Proper Sumo Deadlifts Take Practice
What happens when you rush a sumo deadlift? You often end up out of position and unable to lockout. Although there might be several great conventional lifters who can speed off the ground, the same cannot be said for great sumo lifters. In order to execute a great sumo lift, you have to put in the work to improve your form.
There are many areas to focus on in order to improve your sumo deadlift form, but one way you can assure technical proficiency is learning to pull the slack out of the bar. The inherent position of the sumo deadlift requires more patience to build tension off the floor compared to conventional deadlifts. In a sumo deadlift, your legs are more far apart, meaning there’s less time to pull the slack out of the bar before executing the lift.
Sumo Slack Pull: Explained
What does pulling the slack out of the bar mean? Well, this is when you build tension against the barbell from the floor. Depending on whether you are using a stiff bar or a deadlift bar, you may or may not see the bend of the bar before the plates are off the ground. When using a deadlift bar you see the aforementioned bend of the bar before the plates leave the ground.
A good lifter that comes to mind when talking about sumo slack pull is the great Stefi Cohen. You can see the importance of slack pull when you see how well Stefi executes patience by gradually taking the time to build more and more tension against the bar. By taking the time to pull the slack out of the bar, Stefi maximizes her ability to lift as much weight as possible.
Pull conventional? We've got a video for that. Check it out here, or watch on YouTube.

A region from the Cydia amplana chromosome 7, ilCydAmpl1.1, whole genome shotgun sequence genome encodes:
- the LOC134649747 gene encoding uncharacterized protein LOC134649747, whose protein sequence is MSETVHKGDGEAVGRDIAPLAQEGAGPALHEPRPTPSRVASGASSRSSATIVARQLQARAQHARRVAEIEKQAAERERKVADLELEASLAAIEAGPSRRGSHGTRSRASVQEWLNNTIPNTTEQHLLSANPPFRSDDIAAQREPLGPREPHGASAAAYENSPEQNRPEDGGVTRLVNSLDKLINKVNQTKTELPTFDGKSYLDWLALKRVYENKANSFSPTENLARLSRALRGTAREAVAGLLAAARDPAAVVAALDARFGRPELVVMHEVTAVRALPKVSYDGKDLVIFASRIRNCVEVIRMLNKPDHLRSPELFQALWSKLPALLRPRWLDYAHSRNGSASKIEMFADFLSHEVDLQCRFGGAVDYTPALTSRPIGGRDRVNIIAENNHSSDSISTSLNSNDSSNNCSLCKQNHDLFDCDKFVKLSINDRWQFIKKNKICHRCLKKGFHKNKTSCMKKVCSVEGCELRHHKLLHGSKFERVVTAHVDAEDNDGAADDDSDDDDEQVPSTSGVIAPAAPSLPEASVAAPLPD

Slack Pull: How to
How do you pull the slack out of the bar on a sumo deadlift? Regardless of whether you use a stiff or deadlift bar, the approach is the same.
In order to pull the slack out of the bar, you must lock your back into place by depressing the scapula. You then grab the bar and pull your ribcage down with your abs. After these steps, you want to externally rotate the hips to get them closer to the bar.
Ultimately you want a strong, stable back and your hips as close to the bar as possible. Now you build tension by pushing through your legs as if you were trying to spread the floor apart. In this wide stance, when pushing through your legs, simultaneously push your hips into the bar as hard as possible. This creates maximum tension and gives the best results.
There are two main issues people face when trying to add a slack pull to their sumo deadlift. Most people tend to not be aggressive enough when pushing their hips into the bar. This leads to the hips shooting up and the shoulders being past the bar.
The second most common mistake is not extending through the upper back. When pushing the hips in you want to think about extending your back as if someone was pulling you directly up from your head. This leads to the most amount of tension being applied to the barbell.
Fixing these common errors will lead to maximum drive in your sumo deadlifts. Pulling the slack out of the bar forces a lifter to have even better form before the bar leaves the ground. This means that once you’ve nailed pulling the slack out of the bar, you can lift even heavier and have better form.
In Conclusion: Give it a Shot
To summarize, the sumo deadlift requires you to pull the slack out of the bar to successfully apply the most amount of tension and move the most amount of weight on the bar. The slack pull is dependent on how good your technique is. By pulling the slack out of the bar before executing the full range of motion, you are setting yourself up to have a better lift.
Good technique consists of having your arms as long as possible (scapular depression), your ability to extend through your upper back and getting your hips as close to the bar as possible while pushing the floor apart with your legs.
Regardless of what bar you choose to apply this on you must remain patient and allow yourself to build tension against the barbell to successfully pull the slack out. These small changes can have a big impact on your lifts, not only improving your form but allowing you to lift even more weight.